The Vancouver Sun online today carries an editorial urging the provincial government and city set up a joint group to gather comprehensive information and lists some of the questions on drivers of escalating house prices.
We add that such a group should be independent of political and industry influence, should emphasize the not the person but the “foreignness of the money,” and that the questions must be well-formulated (see also Anti-money laundering expert Christine Duhaime volunteers for committee to determine “foreignness of the money” affecting Vancouver real estate). Expect further depth of this whole discussion at a #donthave1million rally slated for June 24.
Below are a few excerpts of the editorial, but please do read the whole text online.
Vancouverites concerned about housing costs deserve better than partisan potshots: Detailed information and common understanding from city, province required (Vancouver Sun Editorial, 11-June-2015)
Vancouverites legitimately concerned about high housing costs deserve better than the partisan potshots being exchanged of late by their mayor and premier.
…A more logical approach would have the city and province join forces to establish a joint group to gather comprehensive information about the following:
- To what extent is foreign buying pushing up property prices? [CHW: Definition of “foreign buying” deserves careful thought. Not just “people living overseas,” but also the “foreignness” of money sources. Also, scale and impacts of money laundering, immigrant investor program, etc. — patterns that could be driving prices…]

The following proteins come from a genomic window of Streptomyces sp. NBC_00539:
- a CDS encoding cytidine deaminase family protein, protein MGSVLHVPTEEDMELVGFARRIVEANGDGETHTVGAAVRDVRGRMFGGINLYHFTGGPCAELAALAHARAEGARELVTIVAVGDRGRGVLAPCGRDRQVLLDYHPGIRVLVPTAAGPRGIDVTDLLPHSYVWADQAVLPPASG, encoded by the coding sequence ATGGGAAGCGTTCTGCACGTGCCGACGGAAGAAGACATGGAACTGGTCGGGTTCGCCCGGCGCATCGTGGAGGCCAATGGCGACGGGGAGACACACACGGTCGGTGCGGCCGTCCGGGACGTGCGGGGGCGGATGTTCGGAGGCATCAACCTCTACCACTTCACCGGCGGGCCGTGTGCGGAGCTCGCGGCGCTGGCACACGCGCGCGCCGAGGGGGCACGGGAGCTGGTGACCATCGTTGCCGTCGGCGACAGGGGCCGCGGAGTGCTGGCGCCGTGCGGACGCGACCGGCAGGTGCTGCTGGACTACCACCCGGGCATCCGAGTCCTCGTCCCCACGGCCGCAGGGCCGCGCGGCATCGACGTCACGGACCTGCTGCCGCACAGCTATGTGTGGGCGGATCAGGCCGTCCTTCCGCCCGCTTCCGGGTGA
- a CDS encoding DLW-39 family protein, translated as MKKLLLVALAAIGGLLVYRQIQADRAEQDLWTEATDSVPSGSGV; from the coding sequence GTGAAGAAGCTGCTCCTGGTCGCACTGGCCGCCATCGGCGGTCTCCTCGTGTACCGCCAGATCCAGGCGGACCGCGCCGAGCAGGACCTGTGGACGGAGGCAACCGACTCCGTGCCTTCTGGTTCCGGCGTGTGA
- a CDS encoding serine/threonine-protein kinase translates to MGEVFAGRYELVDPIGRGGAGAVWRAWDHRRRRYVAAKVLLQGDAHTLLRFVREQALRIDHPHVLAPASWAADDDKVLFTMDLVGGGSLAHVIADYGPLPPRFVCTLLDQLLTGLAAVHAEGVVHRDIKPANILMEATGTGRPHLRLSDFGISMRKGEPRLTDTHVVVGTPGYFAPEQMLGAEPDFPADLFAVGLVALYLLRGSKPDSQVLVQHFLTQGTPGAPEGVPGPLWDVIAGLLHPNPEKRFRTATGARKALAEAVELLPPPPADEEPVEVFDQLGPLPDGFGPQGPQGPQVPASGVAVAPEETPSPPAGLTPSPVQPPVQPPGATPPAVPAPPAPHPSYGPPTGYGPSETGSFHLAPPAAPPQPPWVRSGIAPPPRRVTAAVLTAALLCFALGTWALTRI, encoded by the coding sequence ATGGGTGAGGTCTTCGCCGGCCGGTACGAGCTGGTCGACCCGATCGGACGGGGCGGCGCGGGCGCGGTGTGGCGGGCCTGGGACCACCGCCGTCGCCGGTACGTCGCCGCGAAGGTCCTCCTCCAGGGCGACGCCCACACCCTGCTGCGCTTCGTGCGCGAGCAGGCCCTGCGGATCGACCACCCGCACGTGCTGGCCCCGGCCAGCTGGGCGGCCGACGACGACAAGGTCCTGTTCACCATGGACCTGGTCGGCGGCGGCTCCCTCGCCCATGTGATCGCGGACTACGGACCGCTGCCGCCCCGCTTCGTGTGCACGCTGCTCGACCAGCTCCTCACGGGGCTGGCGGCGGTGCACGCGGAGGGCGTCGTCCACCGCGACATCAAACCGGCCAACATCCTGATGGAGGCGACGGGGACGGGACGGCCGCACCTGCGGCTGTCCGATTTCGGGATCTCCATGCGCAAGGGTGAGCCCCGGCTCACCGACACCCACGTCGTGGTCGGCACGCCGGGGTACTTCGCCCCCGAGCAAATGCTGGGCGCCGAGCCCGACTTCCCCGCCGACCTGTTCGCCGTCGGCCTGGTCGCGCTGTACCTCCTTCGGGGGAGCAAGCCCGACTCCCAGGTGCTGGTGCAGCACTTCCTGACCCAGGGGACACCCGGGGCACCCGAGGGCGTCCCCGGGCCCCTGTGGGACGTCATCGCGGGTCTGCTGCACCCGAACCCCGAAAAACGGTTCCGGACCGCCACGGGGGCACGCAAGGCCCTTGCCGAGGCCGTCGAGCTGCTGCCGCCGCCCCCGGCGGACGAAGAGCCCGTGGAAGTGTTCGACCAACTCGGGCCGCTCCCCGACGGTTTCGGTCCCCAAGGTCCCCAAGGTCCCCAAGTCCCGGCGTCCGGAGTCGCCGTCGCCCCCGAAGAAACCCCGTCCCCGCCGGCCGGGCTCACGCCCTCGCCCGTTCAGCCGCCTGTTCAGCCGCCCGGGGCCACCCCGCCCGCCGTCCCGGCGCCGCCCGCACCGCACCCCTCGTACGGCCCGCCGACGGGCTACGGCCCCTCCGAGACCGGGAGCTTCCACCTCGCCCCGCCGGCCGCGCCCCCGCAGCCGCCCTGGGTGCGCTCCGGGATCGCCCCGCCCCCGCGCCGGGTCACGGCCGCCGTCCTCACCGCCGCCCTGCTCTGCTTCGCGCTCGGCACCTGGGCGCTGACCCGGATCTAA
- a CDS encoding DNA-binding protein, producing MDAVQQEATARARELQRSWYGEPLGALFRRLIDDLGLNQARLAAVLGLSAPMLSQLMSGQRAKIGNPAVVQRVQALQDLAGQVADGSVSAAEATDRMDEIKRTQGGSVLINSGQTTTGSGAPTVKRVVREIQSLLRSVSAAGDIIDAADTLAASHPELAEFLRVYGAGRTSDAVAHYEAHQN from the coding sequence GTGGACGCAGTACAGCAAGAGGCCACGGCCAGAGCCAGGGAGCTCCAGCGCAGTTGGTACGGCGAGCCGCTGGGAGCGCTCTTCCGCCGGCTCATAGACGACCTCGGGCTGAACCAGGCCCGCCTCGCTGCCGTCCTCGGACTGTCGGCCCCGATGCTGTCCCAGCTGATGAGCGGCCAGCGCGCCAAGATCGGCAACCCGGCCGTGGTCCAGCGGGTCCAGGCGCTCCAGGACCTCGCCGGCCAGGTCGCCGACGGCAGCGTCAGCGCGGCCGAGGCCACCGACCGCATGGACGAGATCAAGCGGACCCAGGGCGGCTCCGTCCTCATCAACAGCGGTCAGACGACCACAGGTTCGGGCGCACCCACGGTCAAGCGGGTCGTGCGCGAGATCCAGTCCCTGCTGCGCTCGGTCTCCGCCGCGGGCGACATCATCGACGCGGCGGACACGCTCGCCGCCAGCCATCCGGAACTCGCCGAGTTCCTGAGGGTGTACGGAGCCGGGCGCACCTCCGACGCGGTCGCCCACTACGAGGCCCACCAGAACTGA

- What proportion of Vancouver’s housing units are being left vacant? [CHW: By neighbourhood, type of housing, etc.]
- What percentage of property buyers are opting to sell within six months or less of purchasing? [CHW: Why stop at six months. How about looking at properties flipped within 5 years, and looking for anomalies?]
- How much money could be raised through a tax on vacant units? Or by way of a tax on luxury homes worth, say, $5 million plus? Would sums be significant enough to allow B.C. to lower its Property Transfer tax?
It also would makes sense for Vancouver to scrutinize other jurisdictions facing similar housing affordability challenges. London, England and Sydney, Australia are just two cities experiencing a similar influx of emigrating foreigners. They’ve experimented with stamp taxes, property tax surcharges and buying restrictions. Do such measures work?
First, however, what is needed is better information about who is buying what. How that is affecting the market.
Only when the province and city have a common understanding about the housing problems Vancouver faces can co-operative action be taken.